Caracas, March 6, 2013
Hugo Chávez, who died yesterday afternoon, was something of an Emersonian hero. “Speak your latent conviction,” said the sage of Concord, “and it shall be the universal sense.”
Chávez said things that other people thought, or at least recognized that they thought after he said them.
One could say that he expanded the notion of the political. He sang and recited poems during his innumerable hours of television . . . he talked incessantly.
This bothered the shit out of some people. Including me (I have to admit) some of the time. But a lot of the time I liked it.
Most people won’t remember well the details of the moment in which Chávez implied that George W. Bush was the devil. The truth is it wasn’t planned at all.
I believe the “mot juste” simply occurred to Chávez there in UN in 2006. Who smelled more of sulfur than Bush? The words traveled around the globe.
These days, for a variety of reasons — even theoretical reasons — it is widely understood that political discourse has gotten pretty useless, pretty separated from people’s real needs.
In Argentina people said in 2001: “¡Que se vayan todos!” In Spain everyone understands politics to be the equivalent of corruption. Let’s not even speak of the U.S. (Does anyone even remember “Change” or “Yes We Can”?).
Chávez had his own solution to this problem. Surely it was problematic, excessively personalist.
On the other hand, it did connect with people in a way that went beyond simple reason. It inspired Venezuelans, Latin Americans, and many others.
To inspire is literally to fill with breath, or life. Politics has become something too without feeling, without flavor, without life. It has become an affair conducted by strawmen and strawwomen.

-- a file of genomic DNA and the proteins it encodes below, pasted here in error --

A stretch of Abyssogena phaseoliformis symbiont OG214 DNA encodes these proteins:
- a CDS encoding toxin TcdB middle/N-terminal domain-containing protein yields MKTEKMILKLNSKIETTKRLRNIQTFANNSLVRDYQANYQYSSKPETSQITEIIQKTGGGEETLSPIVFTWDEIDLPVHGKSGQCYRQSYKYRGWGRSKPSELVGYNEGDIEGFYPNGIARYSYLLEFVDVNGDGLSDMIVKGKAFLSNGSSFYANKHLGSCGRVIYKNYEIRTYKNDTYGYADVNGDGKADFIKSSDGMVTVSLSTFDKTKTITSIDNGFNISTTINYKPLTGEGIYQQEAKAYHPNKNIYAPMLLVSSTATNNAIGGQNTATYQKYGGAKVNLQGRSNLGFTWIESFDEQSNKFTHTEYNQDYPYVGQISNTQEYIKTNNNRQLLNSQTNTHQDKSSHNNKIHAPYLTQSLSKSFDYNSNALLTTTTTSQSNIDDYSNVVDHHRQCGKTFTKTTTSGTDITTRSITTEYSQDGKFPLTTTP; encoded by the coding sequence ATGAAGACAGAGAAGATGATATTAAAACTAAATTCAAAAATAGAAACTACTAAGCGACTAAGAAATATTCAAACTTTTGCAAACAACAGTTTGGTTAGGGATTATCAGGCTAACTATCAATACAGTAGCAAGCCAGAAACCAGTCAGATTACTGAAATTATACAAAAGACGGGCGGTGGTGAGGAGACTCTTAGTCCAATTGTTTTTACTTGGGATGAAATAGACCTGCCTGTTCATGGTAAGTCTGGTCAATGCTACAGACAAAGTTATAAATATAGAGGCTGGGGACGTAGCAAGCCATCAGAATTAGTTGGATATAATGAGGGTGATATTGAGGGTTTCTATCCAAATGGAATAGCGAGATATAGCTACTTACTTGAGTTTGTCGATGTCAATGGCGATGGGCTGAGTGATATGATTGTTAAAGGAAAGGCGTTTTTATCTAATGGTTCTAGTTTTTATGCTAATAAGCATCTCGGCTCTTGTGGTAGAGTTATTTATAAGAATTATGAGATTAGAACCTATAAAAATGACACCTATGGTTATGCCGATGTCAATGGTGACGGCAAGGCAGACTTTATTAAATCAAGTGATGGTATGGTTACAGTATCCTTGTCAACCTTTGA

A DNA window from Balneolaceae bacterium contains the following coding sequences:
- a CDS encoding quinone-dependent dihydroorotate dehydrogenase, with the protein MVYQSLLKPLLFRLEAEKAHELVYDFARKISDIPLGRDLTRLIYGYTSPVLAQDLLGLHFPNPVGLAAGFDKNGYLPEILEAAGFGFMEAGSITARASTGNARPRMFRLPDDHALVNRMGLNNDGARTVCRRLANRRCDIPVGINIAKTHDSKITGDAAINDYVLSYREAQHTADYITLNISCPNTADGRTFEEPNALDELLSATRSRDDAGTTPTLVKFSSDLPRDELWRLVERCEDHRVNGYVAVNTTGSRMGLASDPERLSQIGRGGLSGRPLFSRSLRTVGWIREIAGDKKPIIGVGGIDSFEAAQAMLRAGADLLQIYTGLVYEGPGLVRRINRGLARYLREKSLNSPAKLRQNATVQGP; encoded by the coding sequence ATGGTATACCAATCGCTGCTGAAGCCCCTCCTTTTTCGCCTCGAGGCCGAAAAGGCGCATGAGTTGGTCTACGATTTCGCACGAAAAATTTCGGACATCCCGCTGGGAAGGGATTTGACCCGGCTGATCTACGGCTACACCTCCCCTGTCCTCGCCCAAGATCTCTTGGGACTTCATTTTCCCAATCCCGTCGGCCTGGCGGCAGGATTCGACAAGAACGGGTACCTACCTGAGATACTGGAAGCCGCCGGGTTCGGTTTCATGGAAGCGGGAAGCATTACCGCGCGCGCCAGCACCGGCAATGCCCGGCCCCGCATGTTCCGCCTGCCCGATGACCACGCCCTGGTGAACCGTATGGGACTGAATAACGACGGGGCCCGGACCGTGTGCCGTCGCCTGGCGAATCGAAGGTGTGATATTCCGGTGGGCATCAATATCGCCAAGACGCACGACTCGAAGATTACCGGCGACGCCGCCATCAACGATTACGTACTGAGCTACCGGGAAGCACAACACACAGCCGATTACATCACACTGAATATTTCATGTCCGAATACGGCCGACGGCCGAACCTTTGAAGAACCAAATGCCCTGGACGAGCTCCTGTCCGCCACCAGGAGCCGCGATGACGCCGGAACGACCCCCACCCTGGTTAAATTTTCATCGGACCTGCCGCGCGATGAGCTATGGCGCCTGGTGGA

Chávez, whatever one thinks of him, was not a straw man. He was actually a gentleman in that he was never vulgar (in the real sense of that term), and he never humiliated weak people. Only the strong.
The earliest video recording of Chávez that I have seen shows a young officer, incredibly gregarious, singing and trying to get people to sing. It would be a good way to remember him if it were not for his most brilliant political moment: the “por ahora” speech.
This was not planned either: Chávez, after giving himself up in the failed military uprising of 1992, was permitted a couple of minutes on national television. He basically said that the uprising should cease, that everyone should abandon their arms.
But almost unconsciously, without thinking much about it, really only to be true to himself (his latent conviction) Chávez slipped in the words “por ahora” (“for now”).
That was the proverbial spark that set fire to the field. That fire continues to burn in Latin America and in the world, and will for some time.
It is also true that a few more sparks of its kind are needed.
Chris Gilbert is professor of Political Science at the Universidad Bolivariana de Venezuela.